House Intelligence Chairman Adam Schiff (D-Calif.) sparked confusion during the open impeachment hearing on Tuesday by blocking a line of questioning pursued by his Republican counterpart, Ranking Member Devin Nunes (R-Calif.)
Schiff, who has said he doesn’t know who the person is who filed a complaint against President Donald Trump, interjected when Nunes tried getting information from witness Lt. Col. Alexander Vindman, a National Security Council official.
Vindman said he took concerns about Trump’s phone call with Ukrainian President Volodymyr Zelensky to two people, naming one as George Kent, a State Department official.
The other, he said, “is an individual from the office of—an individual in the intelligence community,” Vindman told Nunes.
Both were “cleared U.S. government officials with appropriate need to know.”
“As you know, the intelligence community has 17 different agencies. What agency was this individual from?” Nunes asked.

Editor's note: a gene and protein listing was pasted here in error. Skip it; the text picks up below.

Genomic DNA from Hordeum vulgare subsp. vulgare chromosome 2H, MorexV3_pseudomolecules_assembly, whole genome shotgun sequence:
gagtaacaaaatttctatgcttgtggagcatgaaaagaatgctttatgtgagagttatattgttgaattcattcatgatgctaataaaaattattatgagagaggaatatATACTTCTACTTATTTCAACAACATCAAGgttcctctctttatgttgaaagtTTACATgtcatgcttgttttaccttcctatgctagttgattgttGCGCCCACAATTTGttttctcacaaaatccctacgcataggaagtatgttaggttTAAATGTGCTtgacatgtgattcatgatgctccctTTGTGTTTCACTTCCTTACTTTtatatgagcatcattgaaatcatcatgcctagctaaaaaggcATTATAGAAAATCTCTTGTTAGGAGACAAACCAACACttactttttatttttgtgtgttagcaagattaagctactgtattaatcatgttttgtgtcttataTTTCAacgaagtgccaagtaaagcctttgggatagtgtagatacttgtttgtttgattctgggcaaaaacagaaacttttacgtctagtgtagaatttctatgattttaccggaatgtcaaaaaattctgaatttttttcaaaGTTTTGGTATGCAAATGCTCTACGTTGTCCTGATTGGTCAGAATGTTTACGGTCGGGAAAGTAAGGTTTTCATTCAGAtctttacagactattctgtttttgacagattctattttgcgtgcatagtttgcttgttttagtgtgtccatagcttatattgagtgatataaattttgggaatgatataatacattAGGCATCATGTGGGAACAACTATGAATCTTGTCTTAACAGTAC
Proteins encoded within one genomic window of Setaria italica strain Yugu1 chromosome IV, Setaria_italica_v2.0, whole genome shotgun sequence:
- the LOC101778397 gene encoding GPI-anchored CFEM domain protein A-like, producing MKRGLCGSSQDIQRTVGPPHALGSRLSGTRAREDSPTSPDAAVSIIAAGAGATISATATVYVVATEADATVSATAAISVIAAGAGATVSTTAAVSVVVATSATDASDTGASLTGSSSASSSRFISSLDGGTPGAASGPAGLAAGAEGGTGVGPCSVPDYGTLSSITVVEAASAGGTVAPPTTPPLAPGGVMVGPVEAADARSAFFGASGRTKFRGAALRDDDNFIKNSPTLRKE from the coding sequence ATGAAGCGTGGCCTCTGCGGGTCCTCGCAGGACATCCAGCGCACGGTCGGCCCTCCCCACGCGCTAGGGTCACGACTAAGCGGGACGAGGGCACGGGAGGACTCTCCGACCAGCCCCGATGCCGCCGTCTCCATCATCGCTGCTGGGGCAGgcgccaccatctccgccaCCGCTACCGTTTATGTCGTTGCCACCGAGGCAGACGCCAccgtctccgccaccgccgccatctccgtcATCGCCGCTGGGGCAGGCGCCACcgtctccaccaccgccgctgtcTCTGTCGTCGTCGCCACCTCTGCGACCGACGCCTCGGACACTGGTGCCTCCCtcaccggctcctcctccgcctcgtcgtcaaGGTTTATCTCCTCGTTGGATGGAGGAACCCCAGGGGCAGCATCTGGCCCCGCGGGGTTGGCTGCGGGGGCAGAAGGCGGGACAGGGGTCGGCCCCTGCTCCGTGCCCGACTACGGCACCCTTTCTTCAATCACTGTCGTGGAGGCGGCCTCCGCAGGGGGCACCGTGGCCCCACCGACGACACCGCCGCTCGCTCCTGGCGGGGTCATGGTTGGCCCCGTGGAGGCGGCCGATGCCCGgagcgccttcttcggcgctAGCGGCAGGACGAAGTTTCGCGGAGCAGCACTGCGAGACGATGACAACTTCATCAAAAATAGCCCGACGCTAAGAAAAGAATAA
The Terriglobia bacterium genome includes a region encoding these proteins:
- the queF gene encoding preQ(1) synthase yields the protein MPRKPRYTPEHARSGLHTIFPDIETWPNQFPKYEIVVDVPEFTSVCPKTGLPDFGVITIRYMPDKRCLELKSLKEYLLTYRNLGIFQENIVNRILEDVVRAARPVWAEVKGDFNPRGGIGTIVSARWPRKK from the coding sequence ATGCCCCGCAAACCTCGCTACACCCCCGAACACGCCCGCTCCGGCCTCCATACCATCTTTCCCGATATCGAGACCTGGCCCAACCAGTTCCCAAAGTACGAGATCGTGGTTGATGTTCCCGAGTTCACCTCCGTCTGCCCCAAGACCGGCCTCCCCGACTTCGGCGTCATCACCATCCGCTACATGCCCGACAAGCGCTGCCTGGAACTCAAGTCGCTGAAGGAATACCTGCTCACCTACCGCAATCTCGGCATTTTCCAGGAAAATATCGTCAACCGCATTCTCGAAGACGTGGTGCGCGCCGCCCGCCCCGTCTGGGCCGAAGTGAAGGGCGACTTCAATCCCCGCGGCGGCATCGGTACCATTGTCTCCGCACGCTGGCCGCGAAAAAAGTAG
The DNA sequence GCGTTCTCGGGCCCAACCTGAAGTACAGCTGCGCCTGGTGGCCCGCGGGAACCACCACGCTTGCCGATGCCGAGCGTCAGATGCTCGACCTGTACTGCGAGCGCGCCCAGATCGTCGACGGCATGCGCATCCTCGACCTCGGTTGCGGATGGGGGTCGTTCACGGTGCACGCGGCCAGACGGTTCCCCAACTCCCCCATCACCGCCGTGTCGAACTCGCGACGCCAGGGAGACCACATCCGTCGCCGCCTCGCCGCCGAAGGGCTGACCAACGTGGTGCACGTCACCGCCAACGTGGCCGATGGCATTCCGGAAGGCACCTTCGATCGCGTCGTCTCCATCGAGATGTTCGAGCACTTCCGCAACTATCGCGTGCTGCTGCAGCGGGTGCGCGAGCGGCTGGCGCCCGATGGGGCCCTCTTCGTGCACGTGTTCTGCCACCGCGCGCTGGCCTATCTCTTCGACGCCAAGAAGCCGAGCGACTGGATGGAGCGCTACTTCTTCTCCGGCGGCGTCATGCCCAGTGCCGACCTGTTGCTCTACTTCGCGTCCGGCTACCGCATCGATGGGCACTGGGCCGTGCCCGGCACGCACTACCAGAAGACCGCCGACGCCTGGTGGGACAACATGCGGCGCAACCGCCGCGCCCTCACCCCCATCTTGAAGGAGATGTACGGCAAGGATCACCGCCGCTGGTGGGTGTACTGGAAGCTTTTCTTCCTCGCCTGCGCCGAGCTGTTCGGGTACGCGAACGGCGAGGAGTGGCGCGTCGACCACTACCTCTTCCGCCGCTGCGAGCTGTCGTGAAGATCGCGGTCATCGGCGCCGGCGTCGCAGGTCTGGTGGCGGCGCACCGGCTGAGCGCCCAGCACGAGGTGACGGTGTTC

Schiff then interjected, claiming the line of questioning was threatening the person who filed the complaint against the president.
“We don’t want to use these proceedings—we need to protect the whistleblower,” Schiff said, prompting an outcry from the GOP. “Please stop,” Schiff continued. “I want to make sure that there’s no effort to out the whistleblower through the use of these proceedings. If the witness has a good faith belief that this may reveal the identity of the whistleblower, that is not the purpose that we are here for, and I want to advise the witness accordingly.”
Nunes then noted that Vindman testified to Congress that he doesn’t know the whistleblower’s identity.
“You testified in the deposition that you did not know who the whistleblower was or is,” Nunes said.
“I do not know who the whistleblower is, that is correct,” Vindman said.
“Then how is it possible for you to name these people and then out the whistleblower?” Nunes said.
“Per the advice of my counsel, I’ve been advised not to answer specific questions about members of the intelligence community,” Vindman said.
Nunes noted that the testimony was taking place with the House Intelligence Committee but Vindman refused to provide additional information about the person to whom he leaked the call information.